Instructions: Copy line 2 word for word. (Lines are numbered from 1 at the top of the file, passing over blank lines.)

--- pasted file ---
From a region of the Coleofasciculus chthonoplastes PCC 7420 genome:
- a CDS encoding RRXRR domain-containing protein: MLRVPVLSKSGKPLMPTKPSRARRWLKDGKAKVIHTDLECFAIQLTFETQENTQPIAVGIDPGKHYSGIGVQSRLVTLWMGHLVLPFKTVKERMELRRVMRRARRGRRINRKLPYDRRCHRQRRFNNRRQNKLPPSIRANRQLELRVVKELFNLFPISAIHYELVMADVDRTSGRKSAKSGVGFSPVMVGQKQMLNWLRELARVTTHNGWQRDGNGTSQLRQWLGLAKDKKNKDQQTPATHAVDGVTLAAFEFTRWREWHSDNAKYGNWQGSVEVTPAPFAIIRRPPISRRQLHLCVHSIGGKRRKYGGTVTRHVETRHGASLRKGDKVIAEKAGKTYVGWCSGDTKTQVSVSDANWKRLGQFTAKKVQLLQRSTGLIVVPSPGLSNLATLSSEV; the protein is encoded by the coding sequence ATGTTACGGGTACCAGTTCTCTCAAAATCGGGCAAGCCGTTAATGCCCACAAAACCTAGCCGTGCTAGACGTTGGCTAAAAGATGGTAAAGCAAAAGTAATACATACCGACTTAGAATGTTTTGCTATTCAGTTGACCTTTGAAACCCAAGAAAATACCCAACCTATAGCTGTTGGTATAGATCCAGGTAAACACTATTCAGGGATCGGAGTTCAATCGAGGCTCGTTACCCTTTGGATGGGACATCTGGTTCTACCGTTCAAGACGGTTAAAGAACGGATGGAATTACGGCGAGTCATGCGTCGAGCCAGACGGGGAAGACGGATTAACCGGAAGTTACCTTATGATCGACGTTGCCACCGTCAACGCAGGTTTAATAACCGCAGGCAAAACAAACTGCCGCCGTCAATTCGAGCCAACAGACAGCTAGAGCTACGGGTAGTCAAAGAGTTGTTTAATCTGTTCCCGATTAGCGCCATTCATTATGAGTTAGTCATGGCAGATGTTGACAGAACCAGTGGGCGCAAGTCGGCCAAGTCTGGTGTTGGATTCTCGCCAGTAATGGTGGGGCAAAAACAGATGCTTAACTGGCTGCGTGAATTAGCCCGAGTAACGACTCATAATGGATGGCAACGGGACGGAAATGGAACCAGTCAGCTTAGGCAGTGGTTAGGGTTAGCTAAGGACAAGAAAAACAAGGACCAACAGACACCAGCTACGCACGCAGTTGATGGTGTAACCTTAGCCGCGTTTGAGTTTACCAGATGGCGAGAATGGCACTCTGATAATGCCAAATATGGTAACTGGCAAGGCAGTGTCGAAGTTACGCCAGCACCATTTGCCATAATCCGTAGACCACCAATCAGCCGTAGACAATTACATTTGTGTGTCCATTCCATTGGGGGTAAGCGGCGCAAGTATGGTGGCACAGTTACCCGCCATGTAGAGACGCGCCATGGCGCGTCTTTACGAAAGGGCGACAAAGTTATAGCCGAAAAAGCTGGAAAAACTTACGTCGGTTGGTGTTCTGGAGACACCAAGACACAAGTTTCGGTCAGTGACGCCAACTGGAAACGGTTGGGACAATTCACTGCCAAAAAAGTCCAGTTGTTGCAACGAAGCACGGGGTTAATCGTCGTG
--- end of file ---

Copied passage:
- a CDS encoding RRXRR domain-containing protein: MLRVPVLSKSGKPLMPTKPSRARRWLKDGKAKVIHTDLECFAIQLTFETQENTQPIAVGIDPGKHYSGIGVQSRLVTLWMGHLVLPFKTVKERMELRRVMRRARRGRRINRKLPYDRRCHRQRRFNNRRQNKLPPSIRANRQLELRVVKELFNLFPISAIHYELVMADVDRTSGRKSAKSGVGFSPVMVGQKQMLNWLRELARVTTHNGWQRDGNGTSQLRQWLGLAKDKKNKDQQTPATHAVDGVTLAAFEFTRWREWHSDNAKYGNWQGSVEVTPAPFAIIRRPPISRRQLHLCVHSIGGKRRKYGGTVTRHVETRHGASLRKGDKVIAEKAGKTYVGWCSGDTKTQVSVSDANWKRLGQFTAKKVQLLQRSTGLIVVPSPGLSNLATLSSEV; the protein is encoded by the coding sequence ATGTTACGGGTACCAGTTCTCTCAAAATCGGGCAAGCCGTTAATGCCCACAAAACCTAGCCGTGCTAGACGTTGGCTAAAAGATGGTAAAGCAAAAGTAATACATACCGACTTAGAATGTTTTGCTATTCAGTTGACCTTTGAAACCCAAGAAAATACCCAACCTATAGCTGTTGGTATAGATCCAGGTAAACACTATTCAGGGATCGGAGTTCAATCGAGGCTCGTTACCCTTTGGATGGGACATCTGGTTCTACCGTTCAAGACGGTTAAAGAACGGATGGAATTACGGCGAGTCATGCGTCGAGCCAGACGGGGAAGACGGATTAACCGGAAGTTACCTTATGATCGACGTTGCCACCGTCAACGCAGGTTTAATAACCGCAGGCAAAACAAACTGCCGCCGTCAATTCGAGCCAACAGACAGCTAGAGCTACGGGTAGTCAAAGAGTTGTTTAATCTGTTCCCGATTAGCGCCATTCATTATGAGTTAGTCATGGCAGATGTTGACAGAACCAGTGGGCGCAAGTCGGCCAAGTCTGGTGTTGGATTCTCGCCAGTAATGGTGGGGCAAAAACAGATGCTTAACTGGCTGCGTGAATTAGCCCGAGTAACGACTCATAATGGATGGCAACGGGACGGAAATGGAACCAGTCAGCTTAGGCAGTGGTTAGGGTTAGCTAAGGACAAGAAAAACAAGGACCAACAGACACCAGCTACGCACGCAGTTGATGGTGTAACCTTAGCCGCGTTTGAGTTTACCAGATGGCGAGAATGGCACTCTGATAATGCCAAATATGGTAACTGGCAAGGCAGTGTCGAAGTTACGCCAGCACCATTTGCCATAATCCGTAGACCACCAATCAGCCGTAGACAATTACATTTGTGTGTCCATTCCATTGGGGGTAAGCGGCGCAAGTATGGTGGCACAGTTACCCGCCATGTAGAGACGCGCCATGGCGCGTCTTTACGAAAGGGCGACAAAGTTATAGCCGAAAAAGCTGGAAAAACTTACGTCGGTTGGTGTTCTGGAGACACCAAGACACAAGTTTCGGTCAGTGACGCCAACTGGAAACGGTTGGGACAATTCACTGCCAAAAAAGTCCAGTTGTTGCAACGAAGCACGGGGTTAATCGTCGTG